Anne Winters fails to consider any of the myriad reasons why these immigrants have decided to come to America, from corruption in their native countries, to extreme poverty, which is a result of terrible government corruption, to suffering under a caste system (India), religious and political persecution, lack of upward mobility, failed economies, dictatorships and numberless others. Under Anne Winters’ dream (which is really a nightmare) society, all of these problems will exist, and they are not invisible to the clear-eyed who can easily look back to the Soviet Union, and then to Cuba and to Venezuela. Besides being disingenuous in her sympathy for these ‘victims’, it is not too difficult to realize that the poet is basically anti-Western civilization. She continues,
Unnoticed, the narrative has altered,
but though the city’s thus indecipherably orchestrated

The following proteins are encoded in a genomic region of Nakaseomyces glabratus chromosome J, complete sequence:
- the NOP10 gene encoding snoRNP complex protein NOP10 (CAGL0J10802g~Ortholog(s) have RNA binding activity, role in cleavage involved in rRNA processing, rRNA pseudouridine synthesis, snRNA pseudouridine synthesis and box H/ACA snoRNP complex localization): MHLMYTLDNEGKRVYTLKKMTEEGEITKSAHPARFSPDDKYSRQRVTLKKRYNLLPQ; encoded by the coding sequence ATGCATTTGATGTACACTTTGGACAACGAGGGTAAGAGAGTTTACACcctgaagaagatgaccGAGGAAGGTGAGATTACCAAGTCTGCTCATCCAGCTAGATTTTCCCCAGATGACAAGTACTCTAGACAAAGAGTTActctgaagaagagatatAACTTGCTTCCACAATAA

by the evil empire, down to the very molecules in my brain
as I think I’m thinking, can I escape morning happiness,
or not savor our fabled ‘texture’ of foreign
and native poverties? (A boy tied into greengrocer’s apron,
unplaceable accent, brings out my coffee.) But, no, it says here
the old country’s ‘de-developing’ due to its mountainous
debt to the First World – that’s Broadway, my café
and my table, so how can I today
warm myself at the sad heartening narrative of immigration?
Unnoticed, the narrative has altered,
the displaced of capital have come to the capital.